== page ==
Our office enjoys supporting veterans and ensuring they are acknowledged for the sacrifices they made. One of the ways we choose to give back is by partnering with Honor Flights as they transport vets to our nation’s capital to visit memorials erected in their honor. Below are accounts from Honor Flights from the perspective of staff members who accompany a vet as they tour War Memorials in Washington, D.C.
From Jennifer Mitchell (pictured with Ed):
I first met Ed at the orientation for the Honor Flight, where I quickly found out that he has some difficulty communicating because of hearing loss. Regardless of his hearing he had an over the top personality and we immediately clicked. He explained that his hearing loss is from his time in service for our country. Ed was in the US Navy in the early 1950’s and a Korean War veteran. Ed joined the Navy just prior to the beginning of the Korean War. He served as a Petty Officer 3rd Class on the USS Shelikof which is where he lost his hearing being down in the bottom of the ship doing his work, stripping and painting the walls of the ship. He also did communications which he was chosen for initially because of his, “perfect” hearing! He laughs about to this today, saying that the Navy took his best feature but it was all worth it.
We met early at the airport and were treated with breakfast and a special gathering before our flight departed for Washington D.C. Upon our landing at the Baltimore Airport we were greeted with a water cannon salute from the local fire department. Everywhere we went the veterans were thanked that day. The Police Department escorted us from Baltimore to Washington D.C. which really blew us away, Ed could not believe how we zoomed through traffic like royalty. During the tour of our Nation’s Capital, we visited the Air Force Memorial, Lincoln Memorial, Korean War Memorial, and the WWII Memorial. A special moment included a Flemish family who approached Ed to thank him. We all had a nice conversation and it was a lovely moment to see them interacting and Ed being honored once again. On the flight home Ed received a package full of thank you tokens and cards. Our welcome home was a big one! There were hundreds folks who came out to give the proper welcome home to our veterans.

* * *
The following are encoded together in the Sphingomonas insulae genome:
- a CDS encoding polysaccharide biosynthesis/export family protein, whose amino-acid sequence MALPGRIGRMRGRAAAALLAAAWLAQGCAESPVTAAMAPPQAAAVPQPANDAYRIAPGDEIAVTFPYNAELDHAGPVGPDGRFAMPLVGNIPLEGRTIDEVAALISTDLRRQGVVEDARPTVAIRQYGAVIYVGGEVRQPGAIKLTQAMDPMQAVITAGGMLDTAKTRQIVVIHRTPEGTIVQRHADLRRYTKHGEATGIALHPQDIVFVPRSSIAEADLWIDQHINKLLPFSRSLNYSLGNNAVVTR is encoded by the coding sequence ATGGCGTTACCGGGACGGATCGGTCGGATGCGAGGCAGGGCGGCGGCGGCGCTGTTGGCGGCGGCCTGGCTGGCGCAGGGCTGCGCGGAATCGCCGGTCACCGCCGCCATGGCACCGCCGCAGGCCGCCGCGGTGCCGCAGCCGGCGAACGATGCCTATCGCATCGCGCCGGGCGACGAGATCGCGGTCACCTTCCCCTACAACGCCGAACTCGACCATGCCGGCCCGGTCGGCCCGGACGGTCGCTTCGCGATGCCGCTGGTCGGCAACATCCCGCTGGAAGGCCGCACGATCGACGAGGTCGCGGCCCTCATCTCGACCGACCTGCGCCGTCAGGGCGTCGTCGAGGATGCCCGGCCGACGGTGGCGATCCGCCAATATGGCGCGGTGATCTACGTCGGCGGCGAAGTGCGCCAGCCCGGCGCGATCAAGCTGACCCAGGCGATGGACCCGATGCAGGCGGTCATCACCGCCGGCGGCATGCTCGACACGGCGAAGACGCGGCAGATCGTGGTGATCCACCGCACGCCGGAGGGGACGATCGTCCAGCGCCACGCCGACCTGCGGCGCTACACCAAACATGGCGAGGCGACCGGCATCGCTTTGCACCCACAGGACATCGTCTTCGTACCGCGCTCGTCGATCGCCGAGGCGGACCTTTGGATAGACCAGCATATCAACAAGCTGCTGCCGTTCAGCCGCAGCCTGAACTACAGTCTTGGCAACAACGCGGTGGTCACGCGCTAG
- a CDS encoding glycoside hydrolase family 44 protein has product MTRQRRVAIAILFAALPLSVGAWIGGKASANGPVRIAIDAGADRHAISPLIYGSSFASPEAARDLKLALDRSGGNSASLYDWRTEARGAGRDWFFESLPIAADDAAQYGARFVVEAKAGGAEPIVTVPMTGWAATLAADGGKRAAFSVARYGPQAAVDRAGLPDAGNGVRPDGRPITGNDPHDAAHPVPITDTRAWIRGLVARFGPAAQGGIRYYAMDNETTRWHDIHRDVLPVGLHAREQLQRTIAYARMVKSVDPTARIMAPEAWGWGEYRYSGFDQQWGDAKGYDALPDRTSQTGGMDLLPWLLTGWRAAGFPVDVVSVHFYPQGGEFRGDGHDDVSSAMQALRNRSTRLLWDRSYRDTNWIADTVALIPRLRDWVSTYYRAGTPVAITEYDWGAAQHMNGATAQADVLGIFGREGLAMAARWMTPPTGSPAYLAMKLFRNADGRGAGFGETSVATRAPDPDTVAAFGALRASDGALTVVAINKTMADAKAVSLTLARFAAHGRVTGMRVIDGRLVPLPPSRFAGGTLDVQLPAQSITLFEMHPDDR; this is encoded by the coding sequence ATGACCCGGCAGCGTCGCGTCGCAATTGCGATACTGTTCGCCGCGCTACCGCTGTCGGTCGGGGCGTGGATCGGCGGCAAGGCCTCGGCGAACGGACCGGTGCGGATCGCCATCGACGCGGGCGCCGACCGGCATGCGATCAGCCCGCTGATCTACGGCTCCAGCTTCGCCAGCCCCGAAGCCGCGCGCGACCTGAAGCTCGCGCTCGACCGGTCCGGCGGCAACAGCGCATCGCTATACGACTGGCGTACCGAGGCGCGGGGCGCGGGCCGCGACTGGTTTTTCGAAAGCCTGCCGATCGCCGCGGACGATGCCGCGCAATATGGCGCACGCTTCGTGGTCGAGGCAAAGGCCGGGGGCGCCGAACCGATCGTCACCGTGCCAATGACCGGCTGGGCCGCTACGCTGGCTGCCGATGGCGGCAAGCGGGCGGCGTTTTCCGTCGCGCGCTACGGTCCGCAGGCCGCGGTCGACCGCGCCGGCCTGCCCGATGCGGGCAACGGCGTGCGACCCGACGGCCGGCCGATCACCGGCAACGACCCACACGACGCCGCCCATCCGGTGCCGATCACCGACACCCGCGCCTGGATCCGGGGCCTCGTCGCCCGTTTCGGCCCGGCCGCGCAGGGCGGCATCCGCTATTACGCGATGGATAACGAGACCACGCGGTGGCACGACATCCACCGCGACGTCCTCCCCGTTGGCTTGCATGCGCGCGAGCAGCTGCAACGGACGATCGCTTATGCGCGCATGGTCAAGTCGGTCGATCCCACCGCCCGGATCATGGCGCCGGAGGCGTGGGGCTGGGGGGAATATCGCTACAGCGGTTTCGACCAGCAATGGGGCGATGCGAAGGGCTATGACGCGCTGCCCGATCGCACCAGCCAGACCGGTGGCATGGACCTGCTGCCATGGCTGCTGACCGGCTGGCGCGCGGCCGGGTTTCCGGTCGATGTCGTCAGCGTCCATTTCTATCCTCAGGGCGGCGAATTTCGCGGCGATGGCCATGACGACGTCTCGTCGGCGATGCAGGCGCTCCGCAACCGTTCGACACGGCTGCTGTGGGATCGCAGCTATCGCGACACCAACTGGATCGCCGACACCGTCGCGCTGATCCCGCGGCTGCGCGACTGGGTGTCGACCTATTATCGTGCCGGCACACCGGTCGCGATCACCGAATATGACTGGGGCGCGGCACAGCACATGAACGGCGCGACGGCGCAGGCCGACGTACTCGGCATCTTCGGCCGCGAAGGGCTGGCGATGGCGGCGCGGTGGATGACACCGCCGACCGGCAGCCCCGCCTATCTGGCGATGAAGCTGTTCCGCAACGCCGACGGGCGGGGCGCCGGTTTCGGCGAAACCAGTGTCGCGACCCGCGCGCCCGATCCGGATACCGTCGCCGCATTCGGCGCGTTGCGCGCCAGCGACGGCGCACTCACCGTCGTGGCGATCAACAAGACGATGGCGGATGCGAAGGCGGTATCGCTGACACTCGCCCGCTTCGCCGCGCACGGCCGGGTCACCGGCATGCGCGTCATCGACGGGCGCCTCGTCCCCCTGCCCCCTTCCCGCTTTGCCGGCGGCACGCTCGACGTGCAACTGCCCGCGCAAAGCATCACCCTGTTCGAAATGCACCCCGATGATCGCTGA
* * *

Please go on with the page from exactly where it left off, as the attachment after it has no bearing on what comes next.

I am thankful for the honor to be included in the honoring of a fellow veteran who has forever inspired me to always live life to the fullest.
From Amanda Springer (pictured with Bob):
The honor flight was a powerful experience. Bob and I had a lot of fun visiting the memorials and some good laughs. The veterans were made to feel like royalty, and I think that was something that most of them enjoyed. I think the most fun and intense part of the trip was reliving Bob’s story. He is a very modest man, and he doesn’t really like being the center of attention. We talked about his service, his family, and just life in general. By the way, he doesn’t suggest jumping out of a perfectly good airplane, he did it once and that was once more than he would have liked.
The importance of the honor flight is to remember that the wars of our past are not just stories. There were real men and women out there, on the front lines, fighting and dying. As Bob told me, “There is nothing romantic about war. When the bullets are flying and people are getting hurt there’s no romance.” I think that the least we can do is remember that these men and women truly made sacrifices for us. Though, the honor flight in no way can repay them for the things they endured during their service, it can show them that their sacrifices were not forgotten and neither are they.
On mission 35, I made some once in a life time memories, but most importantly I made a new friend. Bob and I have continued to keep in touch.
Learn more about Honor Flights here.